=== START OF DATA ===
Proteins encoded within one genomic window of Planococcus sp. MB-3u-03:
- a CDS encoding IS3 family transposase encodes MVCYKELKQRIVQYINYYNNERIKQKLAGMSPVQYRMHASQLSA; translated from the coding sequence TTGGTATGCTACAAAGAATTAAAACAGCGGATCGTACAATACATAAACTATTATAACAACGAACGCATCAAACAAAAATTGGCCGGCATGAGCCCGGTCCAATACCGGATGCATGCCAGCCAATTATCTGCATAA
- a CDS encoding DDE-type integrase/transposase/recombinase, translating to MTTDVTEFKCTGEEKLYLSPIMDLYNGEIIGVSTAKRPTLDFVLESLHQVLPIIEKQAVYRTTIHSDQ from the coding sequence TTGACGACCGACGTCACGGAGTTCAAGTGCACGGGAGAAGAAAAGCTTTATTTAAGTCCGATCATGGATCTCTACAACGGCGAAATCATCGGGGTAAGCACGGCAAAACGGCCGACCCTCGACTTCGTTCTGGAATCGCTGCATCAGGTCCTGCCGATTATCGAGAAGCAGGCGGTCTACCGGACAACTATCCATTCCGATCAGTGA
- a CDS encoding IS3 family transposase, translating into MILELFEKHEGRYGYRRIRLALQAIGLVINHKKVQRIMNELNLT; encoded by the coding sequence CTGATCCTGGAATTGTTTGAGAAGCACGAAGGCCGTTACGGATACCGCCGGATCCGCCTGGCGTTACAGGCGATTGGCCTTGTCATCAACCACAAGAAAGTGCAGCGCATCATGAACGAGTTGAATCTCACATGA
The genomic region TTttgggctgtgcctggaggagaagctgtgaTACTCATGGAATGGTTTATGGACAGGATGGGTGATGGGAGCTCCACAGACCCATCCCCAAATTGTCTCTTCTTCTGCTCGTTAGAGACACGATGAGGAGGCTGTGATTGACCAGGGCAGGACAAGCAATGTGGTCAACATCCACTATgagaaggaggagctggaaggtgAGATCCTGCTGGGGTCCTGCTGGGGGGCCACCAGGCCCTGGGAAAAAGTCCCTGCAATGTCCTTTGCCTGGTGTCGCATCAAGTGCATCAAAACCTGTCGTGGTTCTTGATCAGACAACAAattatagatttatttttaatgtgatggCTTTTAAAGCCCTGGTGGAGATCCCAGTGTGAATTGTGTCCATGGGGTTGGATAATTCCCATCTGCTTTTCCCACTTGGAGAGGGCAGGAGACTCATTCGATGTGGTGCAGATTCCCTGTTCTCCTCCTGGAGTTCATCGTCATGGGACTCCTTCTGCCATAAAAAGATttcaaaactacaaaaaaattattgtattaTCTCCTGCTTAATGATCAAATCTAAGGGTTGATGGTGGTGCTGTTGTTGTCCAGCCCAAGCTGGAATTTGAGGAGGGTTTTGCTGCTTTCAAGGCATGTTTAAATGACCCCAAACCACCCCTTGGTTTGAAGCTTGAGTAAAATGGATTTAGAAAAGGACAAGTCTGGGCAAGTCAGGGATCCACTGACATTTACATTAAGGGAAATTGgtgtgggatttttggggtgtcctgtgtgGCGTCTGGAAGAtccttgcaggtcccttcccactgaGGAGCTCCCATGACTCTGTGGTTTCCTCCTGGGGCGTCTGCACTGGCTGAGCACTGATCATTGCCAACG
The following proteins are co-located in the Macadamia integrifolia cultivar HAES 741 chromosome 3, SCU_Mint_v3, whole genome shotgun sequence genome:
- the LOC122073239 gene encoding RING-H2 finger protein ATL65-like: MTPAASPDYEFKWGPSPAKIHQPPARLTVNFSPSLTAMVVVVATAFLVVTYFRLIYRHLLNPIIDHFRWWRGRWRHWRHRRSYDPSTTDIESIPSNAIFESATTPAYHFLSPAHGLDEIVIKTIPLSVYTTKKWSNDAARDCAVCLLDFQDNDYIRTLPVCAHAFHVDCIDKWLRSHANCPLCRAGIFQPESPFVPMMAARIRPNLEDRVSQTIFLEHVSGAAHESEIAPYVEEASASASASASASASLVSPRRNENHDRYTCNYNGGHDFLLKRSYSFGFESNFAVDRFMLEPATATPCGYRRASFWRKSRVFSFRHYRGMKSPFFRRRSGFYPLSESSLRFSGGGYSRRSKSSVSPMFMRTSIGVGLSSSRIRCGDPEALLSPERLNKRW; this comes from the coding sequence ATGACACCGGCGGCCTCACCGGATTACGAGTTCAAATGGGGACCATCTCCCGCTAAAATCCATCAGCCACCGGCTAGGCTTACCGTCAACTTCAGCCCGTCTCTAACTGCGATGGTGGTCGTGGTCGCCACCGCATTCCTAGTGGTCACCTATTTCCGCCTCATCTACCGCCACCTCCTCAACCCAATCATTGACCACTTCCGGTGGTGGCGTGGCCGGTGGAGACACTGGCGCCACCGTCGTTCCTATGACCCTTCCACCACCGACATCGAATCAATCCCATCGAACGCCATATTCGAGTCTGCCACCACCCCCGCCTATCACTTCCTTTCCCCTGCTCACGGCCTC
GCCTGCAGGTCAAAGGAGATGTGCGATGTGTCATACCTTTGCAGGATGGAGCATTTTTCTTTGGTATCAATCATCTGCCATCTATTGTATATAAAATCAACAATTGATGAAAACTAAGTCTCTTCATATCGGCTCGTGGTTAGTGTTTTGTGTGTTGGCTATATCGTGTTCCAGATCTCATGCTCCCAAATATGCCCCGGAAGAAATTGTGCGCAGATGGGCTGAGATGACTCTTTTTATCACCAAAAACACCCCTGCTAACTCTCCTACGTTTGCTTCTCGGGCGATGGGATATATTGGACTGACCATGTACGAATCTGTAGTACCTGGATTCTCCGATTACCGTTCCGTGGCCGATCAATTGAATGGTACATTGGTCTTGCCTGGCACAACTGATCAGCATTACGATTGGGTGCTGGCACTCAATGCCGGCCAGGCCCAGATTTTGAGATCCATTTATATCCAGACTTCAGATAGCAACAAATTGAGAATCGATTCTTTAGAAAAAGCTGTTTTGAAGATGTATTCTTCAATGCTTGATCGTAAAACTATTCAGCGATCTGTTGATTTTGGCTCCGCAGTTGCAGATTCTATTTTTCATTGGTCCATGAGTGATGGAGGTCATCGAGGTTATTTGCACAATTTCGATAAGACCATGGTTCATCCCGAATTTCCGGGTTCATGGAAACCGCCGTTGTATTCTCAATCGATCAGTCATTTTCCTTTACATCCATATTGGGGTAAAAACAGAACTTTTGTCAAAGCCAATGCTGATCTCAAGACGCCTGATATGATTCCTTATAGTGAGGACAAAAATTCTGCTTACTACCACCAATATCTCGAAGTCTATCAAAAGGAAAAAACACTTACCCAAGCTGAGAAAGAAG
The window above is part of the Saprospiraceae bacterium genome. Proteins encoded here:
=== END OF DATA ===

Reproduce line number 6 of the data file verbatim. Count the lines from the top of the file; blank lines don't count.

The following proteins are co-located in the Macadamia integrifolia cultivar HAES 741 chromosome 3, SCU_Mint_v3, whole genome shotgun sequence genome: